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Title: Complexity of acetylcholinesterases in biting flies and ticks

item Temeyer, Kevin
item Tuckow, Alexander
item Brake, Danett
item Li, Andrew
item Perez De Leon, Adalberto - Beto

Submitted to: Meeting Abstract
Publication Type: Abstract Only
Publication Acceptance Date: 1/31/2012
Publication Date: N/A
Citation: N/A

Interpretive Summary:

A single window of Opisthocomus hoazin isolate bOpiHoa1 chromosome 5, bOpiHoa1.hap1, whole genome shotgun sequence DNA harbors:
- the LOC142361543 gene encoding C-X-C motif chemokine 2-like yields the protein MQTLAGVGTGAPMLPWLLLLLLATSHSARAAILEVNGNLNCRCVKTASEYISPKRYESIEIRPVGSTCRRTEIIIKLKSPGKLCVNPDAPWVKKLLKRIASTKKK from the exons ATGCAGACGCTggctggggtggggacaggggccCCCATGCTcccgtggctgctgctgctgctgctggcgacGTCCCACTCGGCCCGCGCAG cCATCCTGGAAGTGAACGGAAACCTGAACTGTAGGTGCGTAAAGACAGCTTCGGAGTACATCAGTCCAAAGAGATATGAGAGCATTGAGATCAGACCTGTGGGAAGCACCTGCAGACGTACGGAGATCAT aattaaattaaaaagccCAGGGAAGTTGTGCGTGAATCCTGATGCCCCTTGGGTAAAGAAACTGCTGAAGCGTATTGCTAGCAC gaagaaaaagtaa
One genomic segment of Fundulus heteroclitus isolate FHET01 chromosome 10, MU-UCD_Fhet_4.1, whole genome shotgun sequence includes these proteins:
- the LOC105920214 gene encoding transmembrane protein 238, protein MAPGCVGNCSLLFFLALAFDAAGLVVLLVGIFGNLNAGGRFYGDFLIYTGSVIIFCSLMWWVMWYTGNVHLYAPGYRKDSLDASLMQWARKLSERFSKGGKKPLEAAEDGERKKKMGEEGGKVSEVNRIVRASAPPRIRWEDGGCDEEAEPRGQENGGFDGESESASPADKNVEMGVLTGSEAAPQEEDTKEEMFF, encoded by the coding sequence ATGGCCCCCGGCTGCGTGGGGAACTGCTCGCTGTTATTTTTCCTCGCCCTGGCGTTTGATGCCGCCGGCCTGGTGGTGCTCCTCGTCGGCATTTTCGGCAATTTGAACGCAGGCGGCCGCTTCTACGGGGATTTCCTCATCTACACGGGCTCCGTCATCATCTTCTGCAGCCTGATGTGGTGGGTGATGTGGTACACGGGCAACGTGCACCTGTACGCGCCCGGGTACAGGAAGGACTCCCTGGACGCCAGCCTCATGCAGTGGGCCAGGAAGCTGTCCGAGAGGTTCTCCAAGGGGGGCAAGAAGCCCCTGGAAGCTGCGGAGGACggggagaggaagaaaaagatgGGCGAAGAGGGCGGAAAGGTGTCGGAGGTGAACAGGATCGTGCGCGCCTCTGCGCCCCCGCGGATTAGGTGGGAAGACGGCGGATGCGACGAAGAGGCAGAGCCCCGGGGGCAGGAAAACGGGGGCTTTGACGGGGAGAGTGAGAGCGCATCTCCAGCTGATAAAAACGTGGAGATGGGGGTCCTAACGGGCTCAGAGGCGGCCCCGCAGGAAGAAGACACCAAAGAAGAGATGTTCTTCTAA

Technical Abstract: Acetylcholinesterase (AChE) inhibitors function as pesticides for invertebrates, vertebrate nerve agents, and medicine to reduce cognitive effects of Alzheimer’s disease. Organophosphate (OP) pesticides have been widely used to control biting flies and ticks, however, OP-resistance has compromised control efficacy, often by production of OP-insensitive AChEs. Complimentary DNA (cDNA) sequences encoding AChEs have been obtained for horn flies, stable flies, sand flies and cattle ticks. These cDNA sequences enable searches for mutations, expression and biochemical characterization of recombinant AChEs, gene silencing for functional genomics, and in vitro screening of novel inhibitors. Such studies have identified novel inhibitors with potential application for sand fly control. Multiple AChE genes are expressed in ticks and some other invertebrates. Copy number amplification and expression of multiple alleles in the central nervous system for several of the tick AChE genes may reduce fitness cost associated with OP-resistance. AChE hydrolyzes the neurotransmitter, acetylcholine, and may play additional roles in physiology and development. AChE expression in tick saliva and other non-neural tissues suggests involvement in manipulation of host responses to promote successful blood feeding and reproduction. The remarkable complexity of AChE and its key role in neural transmission present significant difficulties for studies of non-canonical functions of AChE in vertebrates. Comparison of invertebrate AChEs with vertebrates may provide AChE model systems with separation of structure and function resulting in reduced complexity of interactions and advantages for experimentation in whole organisms implausible for vertebrate systems. A systems biology approach using invertebrate models may therefore provide opportunities for elucidation of non-classical AChE functions potentially conserved with vertebrate systems. USDA is an equal opportunity provider and employer